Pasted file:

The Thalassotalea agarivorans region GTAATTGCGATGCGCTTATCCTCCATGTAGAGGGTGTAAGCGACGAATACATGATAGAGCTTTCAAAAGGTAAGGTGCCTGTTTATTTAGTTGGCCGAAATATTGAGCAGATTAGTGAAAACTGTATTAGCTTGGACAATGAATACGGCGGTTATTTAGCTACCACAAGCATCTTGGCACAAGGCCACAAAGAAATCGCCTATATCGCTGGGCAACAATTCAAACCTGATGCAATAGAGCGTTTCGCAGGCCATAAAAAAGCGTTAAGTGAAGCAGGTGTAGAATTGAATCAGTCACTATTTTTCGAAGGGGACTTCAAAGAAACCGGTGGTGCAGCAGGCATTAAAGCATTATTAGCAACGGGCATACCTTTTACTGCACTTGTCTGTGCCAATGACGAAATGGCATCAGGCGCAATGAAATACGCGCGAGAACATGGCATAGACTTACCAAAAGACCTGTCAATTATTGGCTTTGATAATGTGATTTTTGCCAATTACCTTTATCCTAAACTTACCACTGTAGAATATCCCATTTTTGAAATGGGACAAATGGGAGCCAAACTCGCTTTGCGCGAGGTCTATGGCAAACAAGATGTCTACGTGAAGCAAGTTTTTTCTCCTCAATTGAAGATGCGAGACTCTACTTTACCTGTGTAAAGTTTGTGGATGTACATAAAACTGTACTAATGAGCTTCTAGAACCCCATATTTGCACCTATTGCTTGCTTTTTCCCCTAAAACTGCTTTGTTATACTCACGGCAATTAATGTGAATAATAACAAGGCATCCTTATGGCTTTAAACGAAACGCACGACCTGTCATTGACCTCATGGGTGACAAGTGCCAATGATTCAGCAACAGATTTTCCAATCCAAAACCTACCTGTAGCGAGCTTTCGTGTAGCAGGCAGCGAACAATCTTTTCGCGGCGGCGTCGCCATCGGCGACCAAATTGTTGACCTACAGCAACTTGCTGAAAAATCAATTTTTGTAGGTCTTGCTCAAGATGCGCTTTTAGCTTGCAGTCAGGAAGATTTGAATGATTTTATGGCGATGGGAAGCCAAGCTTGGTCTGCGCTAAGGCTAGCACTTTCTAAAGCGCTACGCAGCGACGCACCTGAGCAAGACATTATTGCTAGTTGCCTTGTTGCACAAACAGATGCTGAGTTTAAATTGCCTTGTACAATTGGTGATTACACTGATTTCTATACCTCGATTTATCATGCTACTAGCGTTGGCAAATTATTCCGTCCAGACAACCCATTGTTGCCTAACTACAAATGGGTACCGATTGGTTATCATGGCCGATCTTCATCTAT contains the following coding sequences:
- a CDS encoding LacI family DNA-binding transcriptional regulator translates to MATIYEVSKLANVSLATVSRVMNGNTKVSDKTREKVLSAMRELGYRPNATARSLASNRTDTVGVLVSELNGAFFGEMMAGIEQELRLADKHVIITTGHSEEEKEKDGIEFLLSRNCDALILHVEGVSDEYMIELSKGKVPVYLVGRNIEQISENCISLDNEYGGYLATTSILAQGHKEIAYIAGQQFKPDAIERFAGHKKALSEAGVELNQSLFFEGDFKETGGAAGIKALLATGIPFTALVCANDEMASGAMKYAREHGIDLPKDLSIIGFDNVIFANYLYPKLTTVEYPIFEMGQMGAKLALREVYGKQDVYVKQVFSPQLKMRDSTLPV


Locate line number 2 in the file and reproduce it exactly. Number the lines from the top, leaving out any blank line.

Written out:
- a CDS encoding LacI family DNA-binding transcriptional regulator translates to MATIYEVSKLANVSLATVSRVMNGNTKVSDKTREKVLSAMRELGYRPNATARSLASNRTDTVGVLVSELNGAFFGEMMAGIEQELRLADKHVIITTGHSEEEKEKDGIEFLLSRNCDALILHVEGVSDEYMIELSKGKVPVYLVGRNIEQISENCISLDNEYGGYLATTSILAQGHKEIAYIAGQQFKPDAIERFAGHKKALSEAGVELNQSLFFEGDFKETGGAAGIKALLATGIPFTALVCANDEMASGAMKYAREHGIDLPKDLSIIGFDNVIFANYLYPKLTTVEYPIFEMGQMGAKLALREVYGKQDVYVKQVFSPQLKMRDSTLPV